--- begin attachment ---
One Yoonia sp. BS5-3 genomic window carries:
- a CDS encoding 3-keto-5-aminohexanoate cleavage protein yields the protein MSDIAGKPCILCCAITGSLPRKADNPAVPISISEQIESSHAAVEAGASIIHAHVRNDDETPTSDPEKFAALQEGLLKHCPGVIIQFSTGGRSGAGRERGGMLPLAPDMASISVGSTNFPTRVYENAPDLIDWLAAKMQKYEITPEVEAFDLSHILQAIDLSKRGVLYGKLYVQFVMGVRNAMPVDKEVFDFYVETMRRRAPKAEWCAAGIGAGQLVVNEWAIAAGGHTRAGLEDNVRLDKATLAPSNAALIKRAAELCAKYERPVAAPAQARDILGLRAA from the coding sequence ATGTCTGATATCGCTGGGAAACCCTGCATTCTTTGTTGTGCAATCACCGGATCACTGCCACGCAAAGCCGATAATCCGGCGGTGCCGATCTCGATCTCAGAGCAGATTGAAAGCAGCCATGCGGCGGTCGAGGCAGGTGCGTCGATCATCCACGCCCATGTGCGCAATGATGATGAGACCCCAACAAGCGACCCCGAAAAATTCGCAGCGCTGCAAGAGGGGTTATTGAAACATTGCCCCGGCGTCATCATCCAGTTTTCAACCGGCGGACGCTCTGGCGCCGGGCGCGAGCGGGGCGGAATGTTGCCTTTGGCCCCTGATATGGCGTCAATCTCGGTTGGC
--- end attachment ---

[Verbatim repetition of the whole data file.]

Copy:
One Yoonia sp. BS5-3 genomic window carries:
- a CDS encoding 3-keto-5-aminohexanoate cleavage protein yields the protein MSDIAGKPCILCCAITGSLPRKADNPAVPISISEQIESSHAAVEAGASIIHAHVRNDDETPTSDPEKFAALQEGLLKHCPGVIIQFSTGGRSGAGRERGGMLPLAPDMASISVGSTNFPTRVYENAPDLIDWLAAKMQKYEITPEVEAFDLSHILQAIDLSKRGVLYGKLYVQFVMGVRNAMPVDKEVFDFYVETMRRRAPKAEWCAAGIGAGQLVVNEWAIAAGGHTRAGLEDNVRLDKATLAPSNAALIKRAAELCAKYERPVAAPAQARDILGLRAA from the coding sequence ATGTCTGATATCGCTGGGAAACCCTGCATTCTTTGTTGTGCAATCACCGGATCACTGCCACGCAAAGCCGATAATCCGGCGGTGCCGATCTCGATCTCAGAGCAGATTGAAAGCAGCCATGCGGCGGTCGAGGCAGGTGCGTCGATCATCCACGCCCATGTGCGCAATGATGATGAGACCCCAACAAGCGACCCCGAAAAATTCGCAGCGCTGCAAGAGGGGTTATTGAAACATTGCCCCGGCGTCATCATCCAGTTTTCAACCGGCGGACGCTCTGGCGCCGGGCGCGAGCGGGGCGGAATGTTGCCTTTGGCCCCTGATATGGCGTCAATCTCGGTTGGC